Some recent conversation in a Facebook pipe group spurred me to write something about my own experiences with different lighters over the last 30 years. Above you can see the four that I have at the moment, though only three of them are in active use because lighter-fluid Zippos are Things of Evil. So, from left to right…

First up is the lighter-fluid Zippo, adapted for pipes. I say “adapted” in the way that humans are adapted to bicycles, which is to say, not at all unless you are a 6′ Preying Mantis. It does produce a sideways flame, sort of, as long as you hold it sideways. Chief advantages are near-indestructibility and a soft flame that’s harder to hurt your pipe with. That’s about it, though, as the fluid runs dry so often you basically have to refill the thing every day and the fact that it’s fluid means you, your lighter, your clothes, and every tobacco you smoke will taste like lighter fluid and this makes others unhappy when they bite you. Moving on.

Next up is a Zippo case adapted to a butane-burning pipe lighter interior. It has the same fun clicky sound when you flip it open, but works 10X better in practice with a soft, easily aimable flame that’s well away from your fingers and easy to focus right where you want it. If not for its downsides, it would be my favorite lighter easily, but it does bring with it two demerits – The same constant “Refill me!” woes as the fluid Zippo, and a Piezo ignition that delivers lights like Popeye’s delivers your fast food order. Maybe you’ll get what you asked for, maybe you won’t, and IT will decide what it thinks you deserve at the moment.

Third up is a 4th Generation, sort of a less pricey Old Boy clone that fits its market perfectly. It’s like an Old Boy, just not quite as good. I do like it a lot and it’s worth the money, it just has a slightly rattlier feel than the Old Boy and not as much butane storage so it needs more frequent refills. It’s biggest flaw may be a flint striker that’s just exactly the size of the metal plate screwing it in place, so you drag your finger on a little sharp metal edge every time you light it.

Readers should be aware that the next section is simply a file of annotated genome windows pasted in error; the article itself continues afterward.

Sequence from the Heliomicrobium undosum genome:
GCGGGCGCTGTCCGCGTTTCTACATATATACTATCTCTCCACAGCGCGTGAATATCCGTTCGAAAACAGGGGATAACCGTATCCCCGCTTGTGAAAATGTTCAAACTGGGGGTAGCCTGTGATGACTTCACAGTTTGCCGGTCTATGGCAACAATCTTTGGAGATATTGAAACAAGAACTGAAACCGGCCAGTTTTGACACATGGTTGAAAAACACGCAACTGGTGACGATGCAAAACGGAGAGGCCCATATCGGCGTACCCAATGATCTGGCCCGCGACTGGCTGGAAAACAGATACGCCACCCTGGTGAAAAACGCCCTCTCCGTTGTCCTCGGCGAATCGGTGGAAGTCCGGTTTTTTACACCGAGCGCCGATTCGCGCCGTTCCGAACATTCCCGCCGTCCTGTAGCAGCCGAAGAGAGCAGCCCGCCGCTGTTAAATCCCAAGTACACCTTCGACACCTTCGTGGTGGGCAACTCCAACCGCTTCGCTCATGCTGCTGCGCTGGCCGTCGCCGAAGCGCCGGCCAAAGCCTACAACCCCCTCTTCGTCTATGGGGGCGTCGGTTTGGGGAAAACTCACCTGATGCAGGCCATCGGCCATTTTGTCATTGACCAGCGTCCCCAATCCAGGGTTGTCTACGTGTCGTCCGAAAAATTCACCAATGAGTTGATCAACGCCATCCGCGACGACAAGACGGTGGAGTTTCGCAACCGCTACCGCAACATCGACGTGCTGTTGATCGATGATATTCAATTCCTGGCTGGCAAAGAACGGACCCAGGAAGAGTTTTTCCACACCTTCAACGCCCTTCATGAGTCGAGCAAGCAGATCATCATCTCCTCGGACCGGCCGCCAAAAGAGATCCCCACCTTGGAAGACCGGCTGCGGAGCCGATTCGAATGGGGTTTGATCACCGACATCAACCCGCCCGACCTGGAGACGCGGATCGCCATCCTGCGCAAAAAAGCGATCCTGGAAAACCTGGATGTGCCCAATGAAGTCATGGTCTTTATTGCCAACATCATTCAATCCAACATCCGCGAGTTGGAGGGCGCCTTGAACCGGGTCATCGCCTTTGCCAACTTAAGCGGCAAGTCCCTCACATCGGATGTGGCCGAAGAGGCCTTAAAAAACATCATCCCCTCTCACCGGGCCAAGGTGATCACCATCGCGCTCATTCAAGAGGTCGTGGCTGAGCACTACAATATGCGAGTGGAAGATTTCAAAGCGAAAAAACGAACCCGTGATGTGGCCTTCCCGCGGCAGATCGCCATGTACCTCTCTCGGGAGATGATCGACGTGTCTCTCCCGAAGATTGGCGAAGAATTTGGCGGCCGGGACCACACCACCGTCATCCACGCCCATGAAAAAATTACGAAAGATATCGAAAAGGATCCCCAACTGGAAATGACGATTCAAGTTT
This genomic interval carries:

Finally, the Old Boy, the lighter that lets you look down your nose at everyone with a lesser lighter, except for those with a Rollagas, and everyone hates those snobs anyway. I’m a big fan of the Old Boy and have four or five of the things in various states of working order. As the years go by, they’re a bit like the MGBs of pipe lighters – Wonderful to have but it takes owning several to be sure that one is working at any given moment. The big weakness is the springs in the flip top. The rear L springs lose tension over time and the lid stops closing properly and all your fluid leaks out, so expect some dismantling and home repair work as the years roll by, just like the aforementioned MGB. I won’t even get into how the flints wear into a U shape and get jammed and cause you to think it will never strike again. But, like an old Saab, you love it all the more, because it needs you.

Categories: Pipe Blog

1 Comment

John Offerdahl · May 2, 2020 at 5:27 am

I’m one of those who doesn’t mind having to refill my Zippo. It’s just part of my daily routine, while I have bacon, eggs, and coffee. Honestly, if I could avoid taking a dump every day I would, but it’s also a part of the daily routine and I deal with it. Further, I like how the flame works in a pipe chimney, and find that it’s quite easy to light my pipe. With perhaps one of two pipe exceptions, which is why I keep Old Boys around. However, the Old Boy is a wee bit hot, and can lead to rim scorching, which is lessened dramatically by the cooler Zippo flame. And yes, I DO have a RollGas around here somewhere, but have never used it – it was my father’s. Zippos are excellent, and involve quirks. Old Boys are equally excellent, and involve quirks. I personally prefer the Zippo quirks. I have 2 Old Boys, several and numerous butane lighters, some various fuel-based lighters, and >100 Zippos. Like I said, Zippos involve quirks, and I’m rather quirky.

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